CKO, CIO, Director of Knowledge Management - Will the KM Strategist Please Stand Up?

As a KM consultant, it is heartening to step into an organisation that already has dedicated resources to drive KM. What happens though when you have a CKO, a CIO and a Director of KM all existing in different line functions of that one and same organisation? Who should drive the KM strategy? Who should drive the KM implementation? How do we delineate roles without making them so contained, they compromise effectiveness? Any thoughts?

I have read several articles and reports on the roles of the CKO, CIO and CKO vis a vis CIO. When you have a third entity of a Director, KM, though, things get a teeny bit complicated. It is not that I am averse to having so many drivers in an organisation for a KM/IM cause, but it is not merrier, the more. My experience had led me to see that when one party drives planning and another drives implementation, the picture never turns out as pretty as everyone “originally” imagined. The “original” picture as everyone would soon realise was different to begin with in everybody’s minds. Call me a classicist but I think initiatives work out better when there is a stable driving force from start to finish, from planning to implementation.

The water is this glass is, we get to propose!

4 Comments so far

Matt Moore

The strategy/implementation dictomy is an interesting one - and misleading. If we’re dealing with a complex system then creating your strategy is part of your implementation and you are constantly developing your strategy as you implement. Hence I would very much agree that splitting responsibility for these activities is a recipe for disaster.

Posted on May 12, 2006 at 08:55 AM | Comment permalink


Matt, I think your take on developing strategy as you implement is an interesting one. Pardon my ignorance but what constitutes a complex system?
Is it one where there are unstable conditions or too many variables?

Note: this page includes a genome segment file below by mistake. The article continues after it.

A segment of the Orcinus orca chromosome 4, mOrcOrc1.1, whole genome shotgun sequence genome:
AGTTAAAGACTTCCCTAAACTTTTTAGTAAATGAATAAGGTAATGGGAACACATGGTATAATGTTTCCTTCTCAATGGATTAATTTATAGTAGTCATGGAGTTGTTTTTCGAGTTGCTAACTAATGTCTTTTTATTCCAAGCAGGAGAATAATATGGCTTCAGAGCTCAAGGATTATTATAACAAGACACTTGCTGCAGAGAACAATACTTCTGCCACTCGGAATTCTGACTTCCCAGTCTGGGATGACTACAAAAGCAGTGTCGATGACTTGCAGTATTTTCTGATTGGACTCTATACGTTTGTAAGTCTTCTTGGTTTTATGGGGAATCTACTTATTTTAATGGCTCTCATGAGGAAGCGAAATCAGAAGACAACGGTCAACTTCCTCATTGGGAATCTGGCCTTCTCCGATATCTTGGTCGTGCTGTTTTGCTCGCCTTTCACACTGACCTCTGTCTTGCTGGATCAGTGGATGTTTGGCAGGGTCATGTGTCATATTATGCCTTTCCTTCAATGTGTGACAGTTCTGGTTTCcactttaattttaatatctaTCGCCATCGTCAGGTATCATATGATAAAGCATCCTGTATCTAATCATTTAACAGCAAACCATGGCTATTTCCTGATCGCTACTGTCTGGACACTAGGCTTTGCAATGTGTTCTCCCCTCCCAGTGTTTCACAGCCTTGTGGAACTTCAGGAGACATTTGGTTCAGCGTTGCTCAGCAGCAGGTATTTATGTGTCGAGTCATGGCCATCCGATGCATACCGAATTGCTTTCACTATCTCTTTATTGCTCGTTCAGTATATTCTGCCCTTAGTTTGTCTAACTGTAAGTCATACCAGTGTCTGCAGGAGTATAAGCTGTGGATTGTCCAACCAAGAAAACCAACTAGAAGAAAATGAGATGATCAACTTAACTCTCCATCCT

You might have just provided me with a wider outlook on the issue, although I also have to be careful not to make more than there is. Thank you.

Posted on May 14, 2006 at 11:21 PM | Comment permalink


Call me an optimist, but I don’t much care whether the strategy folks are the same as the implementation folks… KM naturally crosses divisional and functional boundaries, and requires collaboration and coordination of effort from strategic management level down through the operations, and across “implementation” functions such as planning, IT, HR, project management. The key for me is not where responsibility is placed but how required collaboration is assured. Different organisations have different politics and therefore different requirements for how collaboration is assured (or enforced).

Posted on May 15, 2006 at 11:30 PM | Comment permalink


I guess this suggests that politics does add to the complexity of the organisational system!! 

Here then is my simple or shall I say simplified understanding of the collaboration potential of organisations:

Collaboration potential = f[complexity of system, collaboration motive, opportunity, means]


Complexity of system = f(environment including the political environment, etc.)

Posted on May 17, 2006 at 12:34 PM | Comment permalink

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